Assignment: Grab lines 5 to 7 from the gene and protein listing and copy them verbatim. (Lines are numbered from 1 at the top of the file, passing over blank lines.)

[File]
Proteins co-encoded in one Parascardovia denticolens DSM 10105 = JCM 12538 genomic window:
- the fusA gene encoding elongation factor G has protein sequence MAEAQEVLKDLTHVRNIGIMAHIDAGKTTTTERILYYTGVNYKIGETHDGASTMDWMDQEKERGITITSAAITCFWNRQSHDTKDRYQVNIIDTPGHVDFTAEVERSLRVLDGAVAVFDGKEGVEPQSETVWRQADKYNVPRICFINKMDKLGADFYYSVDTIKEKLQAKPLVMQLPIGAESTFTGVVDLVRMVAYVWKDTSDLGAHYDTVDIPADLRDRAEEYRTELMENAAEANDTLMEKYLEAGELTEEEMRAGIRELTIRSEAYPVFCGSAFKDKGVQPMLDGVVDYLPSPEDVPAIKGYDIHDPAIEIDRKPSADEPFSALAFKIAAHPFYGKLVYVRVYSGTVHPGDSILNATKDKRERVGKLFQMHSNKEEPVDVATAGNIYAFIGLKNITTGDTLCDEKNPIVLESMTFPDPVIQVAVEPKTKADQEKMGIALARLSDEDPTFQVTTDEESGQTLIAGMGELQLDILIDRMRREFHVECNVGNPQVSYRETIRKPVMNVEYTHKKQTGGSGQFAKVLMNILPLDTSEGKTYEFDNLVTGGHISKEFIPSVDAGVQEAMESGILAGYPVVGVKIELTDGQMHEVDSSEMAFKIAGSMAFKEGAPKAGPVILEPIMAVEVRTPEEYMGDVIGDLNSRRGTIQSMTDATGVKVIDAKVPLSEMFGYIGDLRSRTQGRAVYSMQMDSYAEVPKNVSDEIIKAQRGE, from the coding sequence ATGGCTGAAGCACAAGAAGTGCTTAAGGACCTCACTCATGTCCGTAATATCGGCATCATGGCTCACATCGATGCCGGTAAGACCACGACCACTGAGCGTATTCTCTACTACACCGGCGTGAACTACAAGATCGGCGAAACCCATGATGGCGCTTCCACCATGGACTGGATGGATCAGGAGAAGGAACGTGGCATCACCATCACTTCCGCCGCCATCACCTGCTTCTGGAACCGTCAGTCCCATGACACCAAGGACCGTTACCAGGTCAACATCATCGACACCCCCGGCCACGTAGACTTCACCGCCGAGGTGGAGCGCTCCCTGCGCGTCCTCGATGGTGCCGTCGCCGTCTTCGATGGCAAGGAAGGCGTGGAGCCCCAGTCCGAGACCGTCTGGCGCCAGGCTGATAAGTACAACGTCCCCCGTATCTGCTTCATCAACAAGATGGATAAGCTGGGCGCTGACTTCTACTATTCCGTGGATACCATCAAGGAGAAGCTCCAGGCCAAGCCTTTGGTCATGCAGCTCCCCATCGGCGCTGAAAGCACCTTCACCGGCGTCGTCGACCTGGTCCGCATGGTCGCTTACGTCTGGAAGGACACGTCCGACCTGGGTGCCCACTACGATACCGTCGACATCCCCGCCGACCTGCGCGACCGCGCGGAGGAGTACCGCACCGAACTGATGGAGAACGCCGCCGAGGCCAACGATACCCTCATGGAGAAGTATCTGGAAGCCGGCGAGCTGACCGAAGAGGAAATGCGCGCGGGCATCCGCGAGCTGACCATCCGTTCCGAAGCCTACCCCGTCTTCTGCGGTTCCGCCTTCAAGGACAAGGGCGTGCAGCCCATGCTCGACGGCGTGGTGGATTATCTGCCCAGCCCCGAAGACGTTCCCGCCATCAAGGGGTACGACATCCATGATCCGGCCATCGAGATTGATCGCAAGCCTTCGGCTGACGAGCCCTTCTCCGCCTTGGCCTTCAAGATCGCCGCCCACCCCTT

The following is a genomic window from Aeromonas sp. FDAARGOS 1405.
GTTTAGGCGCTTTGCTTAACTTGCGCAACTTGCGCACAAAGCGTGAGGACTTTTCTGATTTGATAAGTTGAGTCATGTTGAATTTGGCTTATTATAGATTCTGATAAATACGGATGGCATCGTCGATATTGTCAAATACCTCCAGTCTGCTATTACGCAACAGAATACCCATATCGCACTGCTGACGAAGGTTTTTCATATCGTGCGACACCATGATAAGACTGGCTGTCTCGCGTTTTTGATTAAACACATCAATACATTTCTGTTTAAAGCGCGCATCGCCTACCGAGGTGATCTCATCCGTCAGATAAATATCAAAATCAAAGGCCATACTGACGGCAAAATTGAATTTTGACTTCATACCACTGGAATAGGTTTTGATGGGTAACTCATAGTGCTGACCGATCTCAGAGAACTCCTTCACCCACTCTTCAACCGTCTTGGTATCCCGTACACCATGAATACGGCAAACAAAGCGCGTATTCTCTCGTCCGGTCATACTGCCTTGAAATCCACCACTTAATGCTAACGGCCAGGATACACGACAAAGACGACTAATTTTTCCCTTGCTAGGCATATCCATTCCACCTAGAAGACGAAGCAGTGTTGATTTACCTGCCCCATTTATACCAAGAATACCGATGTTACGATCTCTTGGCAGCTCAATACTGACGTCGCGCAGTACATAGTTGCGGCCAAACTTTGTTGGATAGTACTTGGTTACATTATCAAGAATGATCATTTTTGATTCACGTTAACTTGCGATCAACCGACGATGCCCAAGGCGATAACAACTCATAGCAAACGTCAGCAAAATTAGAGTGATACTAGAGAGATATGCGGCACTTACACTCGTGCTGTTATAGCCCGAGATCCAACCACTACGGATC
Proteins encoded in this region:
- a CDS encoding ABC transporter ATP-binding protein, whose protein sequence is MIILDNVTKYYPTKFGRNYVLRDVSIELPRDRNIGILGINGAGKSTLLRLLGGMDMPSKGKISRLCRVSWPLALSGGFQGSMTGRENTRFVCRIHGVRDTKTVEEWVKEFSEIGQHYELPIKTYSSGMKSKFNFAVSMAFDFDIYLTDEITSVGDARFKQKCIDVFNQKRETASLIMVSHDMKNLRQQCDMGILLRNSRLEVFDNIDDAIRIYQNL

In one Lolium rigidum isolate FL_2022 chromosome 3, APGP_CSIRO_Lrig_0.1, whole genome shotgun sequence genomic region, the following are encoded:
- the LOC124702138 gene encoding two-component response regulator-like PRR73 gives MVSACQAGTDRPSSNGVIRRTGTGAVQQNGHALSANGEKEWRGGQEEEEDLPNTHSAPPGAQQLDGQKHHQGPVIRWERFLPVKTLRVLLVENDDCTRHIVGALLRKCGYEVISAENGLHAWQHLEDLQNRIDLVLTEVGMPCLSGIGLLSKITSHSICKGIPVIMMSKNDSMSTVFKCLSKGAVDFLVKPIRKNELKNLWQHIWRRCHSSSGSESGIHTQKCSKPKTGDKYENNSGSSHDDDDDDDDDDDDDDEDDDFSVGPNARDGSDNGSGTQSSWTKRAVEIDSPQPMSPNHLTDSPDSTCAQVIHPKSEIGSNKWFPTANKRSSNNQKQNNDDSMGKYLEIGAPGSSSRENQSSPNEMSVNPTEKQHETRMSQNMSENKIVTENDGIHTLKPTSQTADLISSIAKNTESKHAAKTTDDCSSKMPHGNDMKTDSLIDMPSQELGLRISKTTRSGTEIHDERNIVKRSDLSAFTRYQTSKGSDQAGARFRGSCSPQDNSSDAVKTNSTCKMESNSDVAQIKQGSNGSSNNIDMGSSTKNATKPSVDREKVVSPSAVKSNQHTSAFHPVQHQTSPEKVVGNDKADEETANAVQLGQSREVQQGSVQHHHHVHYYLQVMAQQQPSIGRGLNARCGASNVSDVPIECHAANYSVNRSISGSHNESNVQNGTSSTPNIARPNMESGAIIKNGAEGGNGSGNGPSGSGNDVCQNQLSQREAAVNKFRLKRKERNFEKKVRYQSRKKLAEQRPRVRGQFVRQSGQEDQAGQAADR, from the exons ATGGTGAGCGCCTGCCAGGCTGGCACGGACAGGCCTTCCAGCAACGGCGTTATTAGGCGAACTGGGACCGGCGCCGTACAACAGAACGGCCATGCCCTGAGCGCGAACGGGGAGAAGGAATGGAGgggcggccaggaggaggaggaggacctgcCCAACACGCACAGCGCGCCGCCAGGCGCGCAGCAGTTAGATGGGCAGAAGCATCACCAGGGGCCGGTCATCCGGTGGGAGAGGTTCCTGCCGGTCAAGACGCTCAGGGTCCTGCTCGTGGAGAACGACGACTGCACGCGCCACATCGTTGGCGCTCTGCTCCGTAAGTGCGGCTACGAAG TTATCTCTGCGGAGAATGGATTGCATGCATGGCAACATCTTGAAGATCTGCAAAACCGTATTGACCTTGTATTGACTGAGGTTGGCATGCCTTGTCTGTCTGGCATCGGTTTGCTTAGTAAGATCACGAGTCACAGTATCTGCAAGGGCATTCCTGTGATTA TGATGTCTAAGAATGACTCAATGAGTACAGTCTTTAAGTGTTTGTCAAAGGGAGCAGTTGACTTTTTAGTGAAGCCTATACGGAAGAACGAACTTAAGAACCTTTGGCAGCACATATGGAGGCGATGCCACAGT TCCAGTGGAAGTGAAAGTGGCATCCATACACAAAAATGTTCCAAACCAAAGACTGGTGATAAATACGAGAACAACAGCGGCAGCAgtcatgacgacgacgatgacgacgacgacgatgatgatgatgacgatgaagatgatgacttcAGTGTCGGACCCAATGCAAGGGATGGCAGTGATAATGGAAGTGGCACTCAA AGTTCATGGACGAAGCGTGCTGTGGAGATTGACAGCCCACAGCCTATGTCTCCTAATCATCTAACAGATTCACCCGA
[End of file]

Proteins encoded in this region:
- a CDS encoding ABC transporter ATP-binding protein, whose protein sequence is MIILDNVTKYYPTKFGRNYVLRDVSIELPRDRNIGILGINGAGKSTLLRLLGGMDMPSKGKISRLCRVSWPLALSGGFQGSMTGRENTRFVCRIHGVRDTKTVEEWVKEFSEIGQHYELPIKTYSSGMKSKFNFAVSMAFDFDIYLTDEITSVGDARFKQKCIDVFNQKRETASLIMVSHDMKNLRQQCDMGILLRNSRLEVFDNIDDAIRIYQNL

In one Lolium rigidum isolate FL_2022 chromosome 3, APGP_CSIRO_Lrig_0.1, whole genome shotgun sequence genomic region, the following are encoded: